The relationship between various measures of obesity and arterial stiffness in morbidly obese patients
1 Morbid Obesity Centre, Vestfold Hospital Trust, Tønsberg, Norway
2 Hospital for Rehabilitation, Department of Physical Medicine, Stavern, Norway
3 Oslo University Hospital, Department of Biostatistics, Institute of Basic Medical Sciences, Rikshospitalet, Norway
4 Oslo University Hospital, Department of Nephrology and Hypertension, Ullevål, Norway
BMC Cardiovascular Disorders 2011, 11:7 doi:10.1186/1471-2261-11-7Published: 1 February 2011
Obesity is associated with increased risk of cardiovascular disease. Arterial stiffness assessed by carotid femoral pulse wave velocity (PWV) is an independent predictor of cardiovascular morbidity and mortality. We aimed to investigate how various measures of body composition affect arterial stiffness.
This is an analysis of cross-sectional baseline data from a controlled clinical trial addressing changes in arterial stiffness after either surgery or lifestyle intervention in a population of morbidly obese patients. High-fidelity applanation tonometry (Millar®, Sphygmocor®) was used to measure pulse wave velocity (PWV). Carotid femoral PWV is a direct measure of arterial stiffness and is considered to be the gold standard method. The Inbody 720 Body Composition Analyzer was used for bioelectrical impedance analysis (BIA). Spearman's correlation, independent samples t-test, chi-square tests, Fisher's exact test and multiple linear regression analyses were used as statistical methods.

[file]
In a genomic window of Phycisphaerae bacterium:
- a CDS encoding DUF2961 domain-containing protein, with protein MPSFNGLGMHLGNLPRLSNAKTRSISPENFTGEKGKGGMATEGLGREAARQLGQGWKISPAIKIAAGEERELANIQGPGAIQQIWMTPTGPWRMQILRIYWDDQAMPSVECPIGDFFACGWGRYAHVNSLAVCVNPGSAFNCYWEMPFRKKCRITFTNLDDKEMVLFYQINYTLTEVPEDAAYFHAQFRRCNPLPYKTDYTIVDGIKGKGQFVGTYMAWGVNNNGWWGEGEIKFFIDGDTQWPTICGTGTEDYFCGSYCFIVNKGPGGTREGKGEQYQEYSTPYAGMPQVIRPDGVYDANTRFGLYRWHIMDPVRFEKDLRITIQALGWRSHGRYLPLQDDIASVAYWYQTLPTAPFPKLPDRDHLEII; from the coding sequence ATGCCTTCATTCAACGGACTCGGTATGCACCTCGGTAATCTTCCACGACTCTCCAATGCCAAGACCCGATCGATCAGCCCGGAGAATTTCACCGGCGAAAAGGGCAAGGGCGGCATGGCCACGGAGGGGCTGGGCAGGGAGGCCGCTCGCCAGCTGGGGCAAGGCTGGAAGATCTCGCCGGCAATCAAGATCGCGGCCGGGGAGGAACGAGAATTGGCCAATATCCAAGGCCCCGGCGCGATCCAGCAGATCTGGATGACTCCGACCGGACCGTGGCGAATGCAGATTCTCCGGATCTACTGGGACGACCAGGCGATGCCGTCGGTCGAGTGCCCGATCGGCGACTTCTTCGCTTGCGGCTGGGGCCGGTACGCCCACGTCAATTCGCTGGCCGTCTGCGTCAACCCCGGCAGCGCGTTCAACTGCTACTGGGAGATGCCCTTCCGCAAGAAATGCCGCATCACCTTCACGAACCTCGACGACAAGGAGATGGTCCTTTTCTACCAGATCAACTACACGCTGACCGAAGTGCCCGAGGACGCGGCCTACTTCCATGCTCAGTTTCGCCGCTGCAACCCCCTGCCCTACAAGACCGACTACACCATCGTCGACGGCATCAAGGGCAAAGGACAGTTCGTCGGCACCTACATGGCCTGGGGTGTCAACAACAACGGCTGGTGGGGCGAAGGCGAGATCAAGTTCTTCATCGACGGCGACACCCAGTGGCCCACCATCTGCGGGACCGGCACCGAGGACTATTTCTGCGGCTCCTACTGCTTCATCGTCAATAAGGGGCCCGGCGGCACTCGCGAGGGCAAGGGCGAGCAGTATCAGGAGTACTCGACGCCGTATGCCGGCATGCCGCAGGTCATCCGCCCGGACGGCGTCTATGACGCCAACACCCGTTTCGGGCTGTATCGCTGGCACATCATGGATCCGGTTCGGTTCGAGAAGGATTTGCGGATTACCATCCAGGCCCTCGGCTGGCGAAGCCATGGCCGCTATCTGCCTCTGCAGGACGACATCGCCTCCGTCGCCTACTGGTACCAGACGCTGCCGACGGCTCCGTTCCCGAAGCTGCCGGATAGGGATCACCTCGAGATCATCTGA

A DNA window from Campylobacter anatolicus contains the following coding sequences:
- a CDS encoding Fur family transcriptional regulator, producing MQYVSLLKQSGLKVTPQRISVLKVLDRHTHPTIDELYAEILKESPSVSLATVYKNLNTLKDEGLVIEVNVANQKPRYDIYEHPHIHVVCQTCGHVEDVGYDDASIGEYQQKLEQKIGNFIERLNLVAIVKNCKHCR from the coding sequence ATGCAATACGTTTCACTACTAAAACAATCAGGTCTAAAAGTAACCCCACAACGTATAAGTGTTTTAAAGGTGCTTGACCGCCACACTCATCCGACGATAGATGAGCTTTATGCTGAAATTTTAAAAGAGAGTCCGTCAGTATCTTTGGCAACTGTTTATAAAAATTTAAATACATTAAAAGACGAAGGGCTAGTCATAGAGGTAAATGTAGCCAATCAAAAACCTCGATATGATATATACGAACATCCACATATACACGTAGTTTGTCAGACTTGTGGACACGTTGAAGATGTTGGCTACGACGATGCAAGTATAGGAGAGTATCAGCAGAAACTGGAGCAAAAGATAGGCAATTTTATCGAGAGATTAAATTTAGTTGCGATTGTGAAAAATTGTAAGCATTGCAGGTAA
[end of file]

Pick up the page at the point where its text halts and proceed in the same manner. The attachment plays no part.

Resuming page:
A total of 133 patients (79 women), with a mean (SD) age of 43 (11) years were included in the study. Men had a significantly higher prevalence of obesity related comorbidities and significantly higher PWV, 9.1 (2.0) m/s vs. 8.1 (1.8) m/s, p = 0.003, than women. In the female group, PWV was positively correlated with WC, WHtR, BMI and visceral fat area. In the male group, PWV was negatively correlated with BMI. Multiple linear regression analysis showed that increasing BMI, WC, WHtR, visceral fat area and fat mass were independently associated with higher PWV in women, but not in men, after adjustment for age, hypertension and type 2 diabetes.
Most measures of general and abdominal obesity were predictors of arterial stiffness in female morbidly obese patients.
ClinicalTrials.gov Identifier NCT00626964